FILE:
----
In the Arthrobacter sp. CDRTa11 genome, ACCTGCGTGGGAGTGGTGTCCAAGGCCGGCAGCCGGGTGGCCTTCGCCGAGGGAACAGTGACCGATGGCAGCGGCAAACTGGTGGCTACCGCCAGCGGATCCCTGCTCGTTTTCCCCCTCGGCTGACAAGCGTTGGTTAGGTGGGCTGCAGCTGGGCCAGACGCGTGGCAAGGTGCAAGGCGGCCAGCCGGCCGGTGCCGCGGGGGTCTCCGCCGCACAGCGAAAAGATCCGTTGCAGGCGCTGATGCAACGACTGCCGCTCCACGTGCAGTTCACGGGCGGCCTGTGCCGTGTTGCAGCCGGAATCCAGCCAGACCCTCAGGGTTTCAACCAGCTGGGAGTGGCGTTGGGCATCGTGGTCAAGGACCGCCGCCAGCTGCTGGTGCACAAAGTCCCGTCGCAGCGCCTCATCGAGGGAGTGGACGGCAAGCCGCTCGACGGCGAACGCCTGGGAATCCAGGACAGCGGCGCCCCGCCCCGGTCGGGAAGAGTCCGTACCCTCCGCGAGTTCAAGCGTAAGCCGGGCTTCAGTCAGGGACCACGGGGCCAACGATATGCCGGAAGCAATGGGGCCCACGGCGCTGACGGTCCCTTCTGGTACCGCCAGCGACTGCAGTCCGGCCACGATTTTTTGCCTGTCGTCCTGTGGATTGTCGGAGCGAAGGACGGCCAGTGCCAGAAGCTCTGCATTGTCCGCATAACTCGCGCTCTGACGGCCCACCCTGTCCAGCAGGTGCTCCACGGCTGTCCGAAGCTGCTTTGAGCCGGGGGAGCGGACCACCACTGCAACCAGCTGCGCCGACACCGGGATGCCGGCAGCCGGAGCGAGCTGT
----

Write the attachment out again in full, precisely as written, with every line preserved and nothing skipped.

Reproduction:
In the Arthrobacter sp. CDRTa11 genome, ACCTGCGTGGGAGTGGTGTCCAAGGCCGGCAGCCGGGTGGCCTTCGCCGAGGGAACAGTGACCGATGGCAGCGGCAAACTGGTGGCTACCGCCAGCGGATCCCTGCTCGTTTTCCCCCTCGGCTGACAAGCGTTGGTTAGGTGGGCTGCAGCTGGGCCAGACGCGTGGCAAGGTGCAAGGCGGCCAGCCGGCCGGTGCCGCGGGGGTCTCCGCCGCACAGCGAAAAGATCCGTTGCAGGCGCTGATGCAACGACTGCCGCTCCACGTGCAGTTCACGGGCGGCCTGTGCCGTGTTGCAGCCGGAATCCAGCCAGACCCTCAGGGTTTCAACCAGCTGGGAGTGGCGTTGGGCATCGTGGTCAAGGACCGCCGCCAGCTGCTGGTGCACAAAGTCCCGTCGCAGCGCCTCATCGAGGGAGTGGACGGCAAGCCGCTCGACGGCGAACGCCTGGGAATCCAGGACAGCGGCGCCCCGCCCCGGTCGGGAAGAGTCCGTACCCTCCGCGAGTTCAAGCGTAAGCCGGGCTTCAGTCAGGGACCACGGGGCCAACGATATGCCGGAAGCAATGGGGCCCACGGCGCTGACGGTCCCTTCTGGTACCGCCAGCGACTGCAGTCCGGCCACGATTTTTTGCCTGTCGTCCTGTGGATTGTCGGAGCGAAGGACGGCCAGTGCCAGAAGCTCTGCATTGTCCGCATAACTCGCGCTCTGACGGCCCACCCTGTCCAGCAGGTGCTCCACGGCTGTCCGAAGCTGCTTTGAGCCGGGGGAGCGGACCACCACTGCAACCAGCTGCGCCGACACCGGGATGCCGGCAGCCGGAGCGAGCTGT